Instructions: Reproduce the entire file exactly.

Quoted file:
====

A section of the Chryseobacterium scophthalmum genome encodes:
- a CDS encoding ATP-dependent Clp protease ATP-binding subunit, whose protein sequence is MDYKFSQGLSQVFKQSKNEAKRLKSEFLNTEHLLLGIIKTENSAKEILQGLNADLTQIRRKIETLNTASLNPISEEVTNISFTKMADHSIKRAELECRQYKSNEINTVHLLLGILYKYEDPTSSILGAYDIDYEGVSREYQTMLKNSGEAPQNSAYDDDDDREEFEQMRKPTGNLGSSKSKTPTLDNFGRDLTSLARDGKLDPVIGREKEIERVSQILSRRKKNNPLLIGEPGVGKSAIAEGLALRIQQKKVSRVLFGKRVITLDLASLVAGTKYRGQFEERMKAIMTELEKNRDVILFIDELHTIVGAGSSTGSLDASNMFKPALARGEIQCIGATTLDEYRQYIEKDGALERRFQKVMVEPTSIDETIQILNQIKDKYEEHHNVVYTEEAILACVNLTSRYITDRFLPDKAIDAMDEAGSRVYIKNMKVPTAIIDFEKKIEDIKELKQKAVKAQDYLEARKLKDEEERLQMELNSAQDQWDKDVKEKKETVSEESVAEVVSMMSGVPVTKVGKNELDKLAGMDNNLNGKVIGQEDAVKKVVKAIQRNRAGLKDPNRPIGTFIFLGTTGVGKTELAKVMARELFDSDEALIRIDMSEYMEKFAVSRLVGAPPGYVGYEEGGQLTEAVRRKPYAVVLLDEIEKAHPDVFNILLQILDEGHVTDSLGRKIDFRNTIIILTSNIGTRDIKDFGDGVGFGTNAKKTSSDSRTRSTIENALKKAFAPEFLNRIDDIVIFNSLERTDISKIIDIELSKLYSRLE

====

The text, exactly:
A section of the Chryseobacterium scophthalmum genome encodes:
- a CDS encoding ATP-dependent Clp protease ATP-binding subunit, whose protein sequence is MDYKFSQGLSQVFKQSKNEAKRLKSEFLNTEHLLLGIIKTENSAKEILQGLNADLTQIRRKIETLNTASLNPISEEVTNISFTKMADHSIKRAELECRQYKSNEINTVHLLLGILYKYEDPTSSILGAYDIDYEGVSREYQTMLKNSGEAPQNSAYDDDDDREEFEQMRKPTGNLGSSKSKTPTLDNFGRDLTSLARDGKLDPVIGREKEIERVSQILSRRKKNNPLLIGEPGVGKSAIAEGLALRIQQKKVSRVLFGKRVITLDLASLVAGTKYRGQFEERMKAIMTELEKNRDVILFIDELHTIVGAGSSTGSLDASNMFKPALARGEIQCIGATTLDEYRQYIEKDGALERRFQKVMVEPTSIDETIQILNQIKDKYEEHHNVVYTEEAILACVNLTSRYITDRFLPDKAIDAMDEAGSRVYIKNMKVPTAIIDFEKKIEDIKELKQKAVKAQDYLEARKLKDEEERLQMELNSAQDQWDKDVKEKKETVSEESVAEVVSMMSGVPVTKVGKNELDKLAGMDNNLNGKVIGQEDAVKKVVKAIQRNRAGLKDPNRPIGTFIFLGTTGVGKTELAKVMARELFDSDEALIRIDMSEYMEKFAVSRLVGAPPGYVGYEEGGQLTEAVRRKPYAVVLLDEIEKAHPDVFNILLQILDEGHVTDSLGRKIDFRNTIIILTSNIGTRDIKDFGDGVGFGTNAKKTSSDSRTRSTIENALKKAFAPEFLNRIDDIVIFNSLERTDISKIIDIELSKLYSRLE